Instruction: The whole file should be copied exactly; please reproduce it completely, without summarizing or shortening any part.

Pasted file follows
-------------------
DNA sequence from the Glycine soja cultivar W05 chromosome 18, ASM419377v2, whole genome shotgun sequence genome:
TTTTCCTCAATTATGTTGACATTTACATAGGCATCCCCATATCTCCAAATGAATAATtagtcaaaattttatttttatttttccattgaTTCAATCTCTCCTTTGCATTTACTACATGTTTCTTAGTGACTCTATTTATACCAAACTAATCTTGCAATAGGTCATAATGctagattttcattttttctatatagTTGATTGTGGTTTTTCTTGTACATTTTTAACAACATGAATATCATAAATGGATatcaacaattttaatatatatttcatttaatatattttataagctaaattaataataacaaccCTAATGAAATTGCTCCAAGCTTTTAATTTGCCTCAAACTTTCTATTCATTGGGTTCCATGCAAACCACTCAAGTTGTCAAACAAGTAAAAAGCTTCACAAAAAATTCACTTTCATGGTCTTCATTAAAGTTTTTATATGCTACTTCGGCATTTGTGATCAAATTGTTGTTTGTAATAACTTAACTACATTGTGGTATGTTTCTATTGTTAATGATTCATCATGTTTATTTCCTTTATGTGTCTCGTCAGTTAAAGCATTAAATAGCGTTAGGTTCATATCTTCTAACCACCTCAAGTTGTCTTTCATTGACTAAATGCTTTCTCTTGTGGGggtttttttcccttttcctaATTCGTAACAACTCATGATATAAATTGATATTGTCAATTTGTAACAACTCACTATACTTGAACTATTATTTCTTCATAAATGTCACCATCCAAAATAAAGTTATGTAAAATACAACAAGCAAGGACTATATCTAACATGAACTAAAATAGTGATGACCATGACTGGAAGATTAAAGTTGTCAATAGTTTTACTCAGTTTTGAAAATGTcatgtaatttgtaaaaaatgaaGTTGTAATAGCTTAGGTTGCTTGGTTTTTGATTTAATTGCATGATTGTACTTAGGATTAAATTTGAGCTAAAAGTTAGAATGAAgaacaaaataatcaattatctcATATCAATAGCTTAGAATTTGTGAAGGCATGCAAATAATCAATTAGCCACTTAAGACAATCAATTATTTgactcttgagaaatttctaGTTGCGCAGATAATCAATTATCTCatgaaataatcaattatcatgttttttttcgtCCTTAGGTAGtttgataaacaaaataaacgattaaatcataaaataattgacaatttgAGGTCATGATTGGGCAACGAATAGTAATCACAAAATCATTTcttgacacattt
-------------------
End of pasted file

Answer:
DNA sequence from the Glycine soja cultivar W05 chromosome 18, ASM419377v2, whole genome shotgun sequence genome:
TTTTCCTCAATTATGTTGACATTTACATAGGCATCCCCATATCTCCAAATGAATAATtagtcaaaattttatttttatttttccattgaTTCAATCTCTCCTTTGCATTTACTACATGTTTCTTAGTGACTCTATTTATACCAAACTAATCTTGCAATAGGTCATAATGctagattttcattttttctatatagTTGATTGTGGTTTTTCTTGTACATTTTTAACAACATGAATATCATAAATGGATatcaacaattttaatatatatttcatttaatatattttataagctaaattaataataacaaccCTAATGAAATTGCTCCAAGCTTTTAATTTGCCTCAAACTTTCTATTCATTGGGTTCCATGCAAACCACTCAAGTTGTCAAACAAGTAAAAAGCTTCACAAAAAATTCACTTTCATGGTCTTCATTAAAGTTTTTATATGCTACTTCGGCATTTGTGATCAAATTGTTGTTTGTAATAACTTAACTACATTGTGGTATGTTTCTATTGTTAATGATTCATCATGTTTATTTCCTTTATGTGTCTCGTCAGTTAAAGCATTAAATAGCGTTAGGTTCATATCTTCTAACCACCTCAAGTTGTCTTTCATTGACTAAATGCTTTCTCTTGTGGGggtttttttcccttttcctaATTCGTAACAACTCATGATATAAATTGATATTGTCAATTTGTAACAACTCACTATACTTGAACTATTATTTCTTCATAAATGTCACCATCCAAAATAAAGTTATGTAAAATACAACAAGCAAGGACTATATCTAACATGAACTAAAATAGTGATGACCATGACTGGAAGATTAAAGTTGTCAATAGTTTTACTCAGTTTTGAAAATGTcatgtaatttgtaaaaaatgaaGTTGTAATAGCTTAGGTTGCTTGGTTTTTGATTTAATTGCATGATTGTACTTAGGATTAAATTTGAGCTAAAAGTTAGAATGAAgaacaaaataatcaattatctcATATCAATAGCTTAGAATTTGTGAAGGCATGCAAATAATCAATTAGCCACTTAAGACAATCAATTATTTgactcttgagaaatttctaGTTGCGCAGATAATCAATTATCTCatgaaataatcaattatcatgttttttttcgtCCTTAGGTAGtttgataaacaaaataaacgattaaatcataaaataattgacaatttgAGGTCATGATTGGGCAACGAATAGTAATCACAAAATCATTTcttgacacattt